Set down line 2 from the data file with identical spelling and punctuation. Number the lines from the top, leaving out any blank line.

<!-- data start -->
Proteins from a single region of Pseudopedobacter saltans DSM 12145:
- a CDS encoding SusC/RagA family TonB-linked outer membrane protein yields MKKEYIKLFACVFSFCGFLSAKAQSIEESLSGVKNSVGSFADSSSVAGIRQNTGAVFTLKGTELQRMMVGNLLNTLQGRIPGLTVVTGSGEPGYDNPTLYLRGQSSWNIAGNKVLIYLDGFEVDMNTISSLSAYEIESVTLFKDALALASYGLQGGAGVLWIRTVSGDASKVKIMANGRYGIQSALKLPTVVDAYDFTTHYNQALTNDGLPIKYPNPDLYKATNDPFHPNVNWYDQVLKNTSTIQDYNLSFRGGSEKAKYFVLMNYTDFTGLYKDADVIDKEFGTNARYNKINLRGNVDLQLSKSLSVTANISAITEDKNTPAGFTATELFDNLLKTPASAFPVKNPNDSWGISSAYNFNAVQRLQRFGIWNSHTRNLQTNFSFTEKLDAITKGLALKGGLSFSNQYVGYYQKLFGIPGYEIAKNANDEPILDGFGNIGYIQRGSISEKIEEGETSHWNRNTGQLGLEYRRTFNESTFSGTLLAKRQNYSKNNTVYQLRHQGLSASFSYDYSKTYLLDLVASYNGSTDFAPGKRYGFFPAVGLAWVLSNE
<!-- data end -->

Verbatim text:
- a CDS encoding SusC/RagA family TonB-linked outer membrane protein yields MKKEYIKLFACVFSFCGFLSAKAQSIEESLSGVKNSVGSFADSSSVAGIRQNTGAVFTLKGTELQRMMVGNLLNTLQGRIPGLTVVTGSGEPGYDNPTLYLRGQSSWNIAGNKVLIYLDGFEVDMNTISSLSAYEIESVTLFKDALALASYGLQGGAGVLWIRTVSGDASKVKIMANGRYGIQSALKLPTVVDAYDFTTHYNQALTNDGLPIKYPNPDLYKATNDPFHPNVNWYDQVLKNTSTIQDYNLSFRGGSEKAKYFVLMNYTDFTGLYKDADVIDKEFGTNARYNKINLRGNVDLQLSKSLSVTANISAITEDKNTPAGFTATELFDNLLKTPASAFPVKNPNDSWGISSAYNFNAVQRLQRFGIWNSHTRNLQTNFSFTEKLDAITKGLALKGGLSFSNQYVGYYQKLFGIPGYEIAKNANDEPILDGFGNIGYIQRGSISEKIEEGETSHWNRNTGQLGLEYRRTFNESTFSGTLLAKRQNYSKNNTVYQLRHQGLSASFSYDYSKTYLLDLVASYNGSTDFAPGKRYGFFPAVGLAWVLSNE